Directed by Charles Stone III
Review by Lois Siegel
Being a part of a performing group is an experience one never forgets.
Drumline is a film featuring a mostly Black college marching band in Atlanta. This band had fantastic drummers during a time when half-time football shows were competitive.
Devon Miles is an excellent drummer – Nick Cannon, who plays Miles, trained four hours a day for more than a month for this role – but his ego gets in the way. He has his way of doing things, and his show-off attitude puts him in constant trouble. The band motto is “One Band, One Sound.” Devon has to learn to respect that, to learn that life is not just about him.
Devon lives in Harlem and earns a full scholarship to A & T University in Georgia, but he needs the discipline to wake up at 4:38 a.m. to join the band on the practice field. There are two rules: teamwork and be on time. If you are late, you have to run laps or do pushups. He does a lot of both. His conflict is often with the band director, Dr. Lee (Orlando Jones), who stresses education and appreciation for musical tradition. Devon has an excellent memory and natural skill for rhythm, but he can’t read music. He has to audition for a place in the band and is successful.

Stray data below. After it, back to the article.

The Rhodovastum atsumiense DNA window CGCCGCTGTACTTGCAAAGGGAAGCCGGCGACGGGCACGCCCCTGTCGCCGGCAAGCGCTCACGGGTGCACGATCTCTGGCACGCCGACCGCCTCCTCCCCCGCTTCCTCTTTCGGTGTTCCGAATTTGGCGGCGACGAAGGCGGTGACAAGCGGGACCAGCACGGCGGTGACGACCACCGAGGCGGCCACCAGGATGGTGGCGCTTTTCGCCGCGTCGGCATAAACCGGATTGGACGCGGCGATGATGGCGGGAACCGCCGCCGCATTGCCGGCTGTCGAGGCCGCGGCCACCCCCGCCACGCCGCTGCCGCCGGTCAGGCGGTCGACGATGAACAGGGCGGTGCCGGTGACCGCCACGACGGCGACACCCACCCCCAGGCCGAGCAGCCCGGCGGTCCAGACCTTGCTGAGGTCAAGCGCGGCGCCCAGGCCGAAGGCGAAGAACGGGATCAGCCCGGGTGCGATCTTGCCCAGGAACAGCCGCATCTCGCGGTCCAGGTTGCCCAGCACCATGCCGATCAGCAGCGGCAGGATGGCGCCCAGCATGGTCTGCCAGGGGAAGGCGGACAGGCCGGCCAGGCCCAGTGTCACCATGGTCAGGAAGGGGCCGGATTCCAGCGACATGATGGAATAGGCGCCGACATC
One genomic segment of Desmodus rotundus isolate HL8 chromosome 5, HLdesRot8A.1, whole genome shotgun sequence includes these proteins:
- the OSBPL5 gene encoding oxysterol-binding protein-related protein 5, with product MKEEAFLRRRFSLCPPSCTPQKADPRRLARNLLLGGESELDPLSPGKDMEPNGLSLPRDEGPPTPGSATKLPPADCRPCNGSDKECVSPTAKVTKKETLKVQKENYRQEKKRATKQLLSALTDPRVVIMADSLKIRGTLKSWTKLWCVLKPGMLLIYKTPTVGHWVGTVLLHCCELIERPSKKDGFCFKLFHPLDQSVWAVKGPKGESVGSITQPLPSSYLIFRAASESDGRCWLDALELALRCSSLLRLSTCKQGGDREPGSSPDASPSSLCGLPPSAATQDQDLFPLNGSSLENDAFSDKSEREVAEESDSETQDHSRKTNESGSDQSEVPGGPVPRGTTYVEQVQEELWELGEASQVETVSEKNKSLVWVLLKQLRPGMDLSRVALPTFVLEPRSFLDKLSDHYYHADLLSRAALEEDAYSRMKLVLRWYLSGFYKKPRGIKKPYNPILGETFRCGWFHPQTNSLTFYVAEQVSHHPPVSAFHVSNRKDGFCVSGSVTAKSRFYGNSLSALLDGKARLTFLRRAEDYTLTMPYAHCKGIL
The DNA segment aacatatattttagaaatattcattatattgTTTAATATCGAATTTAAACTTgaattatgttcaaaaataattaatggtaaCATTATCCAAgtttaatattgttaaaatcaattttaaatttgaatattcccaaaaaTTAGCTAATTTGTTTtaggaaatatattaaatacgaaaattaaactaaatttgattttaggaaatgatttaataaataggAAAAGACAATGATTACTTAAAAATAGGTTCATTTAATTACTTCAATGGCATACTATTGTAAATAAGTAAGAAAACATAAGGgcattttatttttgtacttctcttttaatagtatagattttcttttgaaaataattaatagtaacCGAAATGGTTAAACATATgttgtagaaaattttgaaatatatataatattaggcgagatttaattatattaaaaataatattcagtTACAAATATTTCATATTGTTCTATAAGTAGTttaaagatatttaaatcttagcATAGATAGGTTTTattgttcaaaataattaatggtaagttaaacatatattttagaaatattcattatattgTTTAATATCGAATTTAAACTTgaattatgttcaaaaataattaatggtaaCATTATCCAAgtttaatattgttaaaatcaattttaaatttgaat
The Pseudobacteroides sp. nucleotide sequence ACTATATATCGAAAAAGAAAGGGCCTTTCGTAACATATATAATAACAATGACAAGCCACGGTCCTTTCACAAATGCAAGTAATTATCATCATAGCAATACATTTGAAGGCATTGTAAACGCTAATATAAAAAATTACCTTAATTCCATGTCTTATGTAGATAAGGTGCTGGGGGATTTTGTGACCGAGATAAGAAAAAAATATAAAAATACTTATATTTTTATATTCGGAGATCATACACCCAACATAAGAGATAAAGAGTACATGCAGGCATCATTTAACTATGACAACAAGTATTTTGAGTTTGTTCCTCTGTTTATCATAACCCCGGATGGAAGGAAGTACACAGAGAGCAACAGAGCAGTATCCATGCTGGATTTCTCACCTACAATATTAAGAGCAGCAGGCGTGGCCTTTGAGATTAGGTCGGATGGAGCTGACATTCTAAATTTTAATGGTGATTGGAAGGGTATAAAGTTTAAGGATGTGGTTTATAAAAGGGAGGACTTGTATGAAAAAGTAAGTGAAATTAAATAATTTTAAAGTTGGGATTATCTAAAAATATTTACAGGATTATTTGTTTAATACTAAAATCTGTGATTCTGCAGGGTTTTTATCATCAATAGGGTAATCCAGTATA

It’s Homecoming 2002 – the Big Southern Classic. The half-time shows are terrific. Rhythms are varied on the big Pearl drums that Devon plays. His team wants to win the National Band Championship. Will Devon’s self-importance get in the way? He has to show his skills while still being part of the band.
Executive producer/executive music producer Dallas Austin loosely based the film on his own drumline experiences.
Ebert & Roper gave this film “two thumbs up.”
Running time: 118 minutes
Available: Amazon, Netflix, Hulu, Prime
Reviewer Lois Siegel was in her Buchtel High School Marching Band in Akron, Ohio, playing the cornet. Because she was short, the drummers would play their drums on her head while in the stands during football games. Their hats were flat on top.
In the concert band, she played oboe. She also played the cornet one year in the Ohio University Marching Band in Athens, Ohio, which was later voted in the top five in the U.S. She now plays percussion (Bodhran, spoons, snare, dancing marionettes, accordion, shakers) with The Lyon Street Celtic Band in Ottawa.
Directed by Monia Chokri
Review by Paul Green
One-time Québécois actor Monia Chokri – she starred in Xavier Dolan’s Heartbeats – has made her directorial debut with this delightful brother-sister comedy fraught with dysfunctional family doings and overtones of frustrated feminist yearnings.
Set in contemporary Montreal and shot in some of the city’s tonier districts – I seem to recognize avenue Beaubien in some scenes. La Femme de mon frère (English title: A Brother’s Love) chronicles in sometimes painful detail the existential quandary in which our 35-year-old protagonist Sophia finds herself when she is awarded a doctorate for her thesis on political philosophy – subject Antonio Gramsci – while at the same time hearing from the department head that she will never work in said department. (She later learns that the position she had hoped for was snapped up by her thesis advisor’s son.)